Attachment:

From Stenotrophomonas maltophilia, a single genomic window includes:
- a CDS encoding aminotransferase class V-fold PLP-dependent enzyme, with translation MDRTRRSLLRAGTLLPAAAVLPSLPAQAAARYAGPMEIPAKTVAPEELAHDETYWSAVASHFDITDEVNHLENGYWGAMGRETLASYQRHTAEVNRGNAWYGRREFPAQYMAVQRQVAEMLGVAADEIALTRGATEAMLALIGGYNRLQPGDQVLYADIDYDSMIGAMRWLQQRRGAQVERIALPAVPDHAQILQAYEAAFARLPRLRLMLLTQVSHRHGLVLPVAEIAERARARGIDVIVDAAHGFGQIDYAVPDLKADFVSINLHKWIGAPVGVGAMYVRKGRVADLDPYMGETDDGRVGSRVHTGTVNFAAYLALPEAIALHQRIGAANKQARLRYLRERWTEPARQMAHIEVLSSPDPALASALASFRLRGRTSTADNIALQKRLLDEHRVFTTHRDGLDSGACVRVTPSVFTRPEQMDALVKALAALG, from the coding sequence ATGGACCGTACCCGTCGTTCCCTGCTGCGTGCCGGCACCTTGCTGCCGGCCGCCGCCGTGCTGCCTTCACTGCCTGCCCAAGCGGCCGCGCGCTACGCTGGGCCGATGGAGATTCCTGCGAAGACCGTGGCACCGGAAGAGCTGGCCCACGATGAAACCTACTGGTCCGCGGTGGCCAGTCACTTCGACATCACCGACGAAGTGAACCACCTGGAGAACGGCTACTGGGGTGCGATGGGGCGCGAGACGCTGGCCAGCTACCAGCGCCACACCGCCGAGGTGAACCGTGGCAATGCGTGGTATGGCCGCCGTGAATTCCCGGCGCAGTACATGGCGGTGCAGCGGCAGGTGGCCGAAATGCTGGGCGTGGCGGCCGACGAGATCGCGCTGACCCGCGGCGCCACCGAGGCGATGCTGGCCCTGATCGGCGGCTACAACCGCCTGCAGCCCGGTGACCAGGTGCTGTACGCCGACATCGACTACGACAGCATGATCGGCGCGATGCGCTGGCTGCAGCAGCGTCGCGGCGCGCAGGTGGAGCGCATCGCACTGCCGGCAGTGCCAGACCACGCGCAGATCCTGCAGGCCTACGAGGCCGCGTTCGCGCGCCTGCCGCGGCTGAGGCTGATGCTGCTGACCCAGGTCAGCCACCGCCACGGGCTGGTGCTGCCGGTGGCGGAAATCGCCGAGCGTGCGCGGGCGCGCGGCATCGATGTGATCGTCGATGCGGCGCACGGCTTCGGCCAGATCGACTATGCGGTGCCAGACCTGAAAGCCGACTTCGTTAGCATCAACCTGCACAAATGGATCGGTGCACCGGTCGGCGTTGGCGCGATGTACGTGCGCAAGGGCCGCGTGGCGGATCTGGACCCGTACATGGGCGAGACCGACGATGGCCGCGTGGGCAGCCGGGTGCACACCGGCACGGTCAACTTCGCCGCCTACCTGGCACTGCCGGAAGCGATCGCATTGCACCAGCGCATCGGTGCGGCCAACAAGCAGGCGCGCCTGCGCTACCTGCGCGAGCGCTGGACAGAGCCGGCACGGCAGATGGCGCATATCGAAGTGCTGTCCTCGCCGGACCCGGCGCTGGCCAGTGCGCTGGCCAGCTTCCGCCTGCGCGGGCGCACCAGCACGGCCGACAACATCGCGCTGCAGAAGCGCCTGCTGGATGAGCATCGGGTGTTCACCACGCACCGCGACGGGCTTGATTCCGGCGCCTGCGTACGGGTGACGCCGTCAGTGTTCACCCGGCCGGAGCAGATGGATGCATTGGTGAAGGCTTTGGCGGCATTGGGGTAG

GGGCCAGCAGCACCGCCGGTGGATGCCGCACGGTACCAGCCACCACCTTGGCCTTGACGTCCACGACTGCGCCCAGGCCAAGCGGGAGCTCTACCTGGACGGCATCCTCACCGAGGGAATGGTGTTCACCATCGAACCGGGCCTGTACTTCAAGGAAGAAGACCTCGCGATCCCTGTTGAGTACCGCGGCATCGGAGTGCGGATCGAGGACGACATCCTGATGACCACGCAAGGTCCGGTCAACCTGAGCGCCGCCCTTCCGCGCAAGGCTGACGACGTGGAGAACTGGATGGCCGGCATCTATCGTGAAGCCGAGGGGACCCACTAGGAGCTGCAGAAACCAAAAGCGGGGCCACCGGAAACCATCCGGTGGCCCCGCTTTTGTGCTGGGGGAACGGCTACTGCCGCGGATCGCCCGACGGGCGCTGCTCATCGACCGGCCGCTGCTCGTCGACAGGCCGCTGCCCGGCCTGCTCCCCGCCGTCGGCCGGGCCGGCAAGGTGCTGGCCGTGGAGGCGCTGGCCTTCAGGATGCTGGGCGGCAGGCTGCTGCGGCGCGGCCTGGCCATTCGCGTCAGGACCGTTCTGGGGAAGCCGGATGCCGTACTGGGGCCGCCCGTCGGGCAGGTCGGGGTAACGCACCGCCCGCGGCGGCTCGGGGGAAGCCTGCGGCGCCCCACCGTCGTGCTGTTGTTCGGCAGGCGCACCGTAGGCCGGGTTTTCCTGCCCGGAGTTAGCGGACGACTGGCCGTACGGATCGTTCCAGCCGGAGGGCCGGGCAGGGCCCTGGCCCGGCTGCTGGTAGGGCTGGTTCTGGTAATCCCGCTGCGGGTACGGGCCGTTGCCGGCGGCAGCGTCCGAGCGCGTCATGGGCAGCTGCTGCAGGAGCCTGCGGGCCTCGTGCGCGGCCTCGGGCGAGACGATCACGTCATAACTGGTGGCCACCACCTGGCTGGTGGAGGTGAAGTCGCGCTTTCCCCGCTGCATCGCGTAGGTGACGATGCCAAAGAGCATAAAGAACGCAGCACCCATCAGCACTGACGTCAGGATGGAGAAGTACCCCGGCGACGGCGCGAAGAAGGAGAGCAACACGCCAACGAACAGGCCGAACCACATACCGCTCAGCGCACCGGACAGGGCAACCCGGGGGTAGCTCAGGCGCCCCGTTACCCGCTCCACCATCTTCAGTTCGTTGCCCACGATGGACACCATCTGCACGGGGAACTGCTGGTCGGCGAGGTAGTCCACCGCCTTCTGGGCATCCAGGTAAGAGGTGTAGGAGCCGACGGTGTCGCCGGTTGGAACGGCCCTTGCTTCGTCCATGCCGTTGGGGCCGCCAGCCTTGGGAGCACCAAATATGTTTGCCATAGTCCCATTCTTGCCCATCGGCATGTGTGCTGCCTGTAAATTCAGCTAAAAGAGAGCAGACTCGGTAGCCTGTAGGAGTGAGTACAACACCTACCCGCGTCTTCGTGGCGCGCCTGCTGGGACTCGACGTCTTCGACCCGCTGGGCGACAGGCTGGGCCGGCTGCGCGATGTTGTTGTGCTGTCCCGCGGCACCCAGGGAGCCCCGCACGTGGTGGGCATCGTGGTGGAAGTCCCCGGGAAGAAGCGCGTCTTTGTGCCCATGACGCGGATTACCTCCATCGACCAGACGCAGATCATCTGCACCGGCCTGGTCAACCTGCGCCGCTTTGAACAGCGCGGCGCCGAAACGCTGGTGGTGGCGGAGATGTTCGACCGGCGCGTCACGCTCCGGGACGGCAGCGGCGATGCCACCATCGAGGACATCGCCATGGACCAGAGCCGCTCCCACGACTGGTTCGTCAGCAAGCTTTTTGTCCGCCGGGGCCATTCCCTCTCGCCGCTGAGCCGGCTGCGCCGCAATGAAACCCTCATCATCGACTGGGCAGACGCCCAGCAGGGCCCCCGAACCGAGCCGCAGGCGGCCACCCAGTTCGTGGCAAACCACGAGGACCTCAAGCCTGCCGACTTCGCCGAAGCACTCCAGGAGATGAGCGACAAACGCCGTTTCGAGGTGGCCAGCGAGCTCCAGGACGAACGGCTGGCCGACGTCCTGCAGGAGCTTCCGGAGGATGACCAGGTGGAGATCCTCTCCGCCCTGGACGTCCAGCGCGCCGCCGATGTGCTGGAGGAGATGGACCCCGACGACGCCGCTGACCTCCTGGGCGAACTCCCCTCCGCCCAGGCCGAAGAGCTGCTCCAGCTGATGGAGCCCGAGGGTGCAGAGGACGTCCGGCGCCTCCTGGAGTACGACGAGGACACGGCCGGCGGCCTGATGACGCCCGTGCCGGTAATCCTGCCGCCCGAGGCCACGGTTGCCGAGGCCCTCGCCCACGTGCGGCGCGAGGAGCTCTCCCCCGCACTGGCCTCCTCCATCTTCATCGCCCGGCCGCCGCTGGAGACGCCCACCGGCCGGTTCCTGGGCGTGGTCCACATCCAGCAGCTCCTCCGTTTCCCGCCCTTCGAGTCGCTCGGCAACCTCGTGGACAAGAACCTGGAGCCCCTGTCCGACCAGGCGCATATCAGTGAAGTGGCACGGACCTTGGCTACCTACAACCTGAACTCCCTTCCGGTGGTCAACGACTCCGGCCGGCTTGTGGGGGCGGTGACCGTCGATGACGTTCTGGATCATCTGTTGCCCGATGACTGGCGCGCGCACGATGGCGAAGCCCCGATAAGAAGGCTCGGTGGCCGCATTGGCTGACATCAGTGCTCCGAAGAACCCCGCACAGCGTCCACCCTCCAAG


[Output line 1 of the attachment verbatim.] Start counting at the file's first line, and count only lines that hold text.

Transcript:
From Stenotrophomonas maltophilia, a single genomic window includes: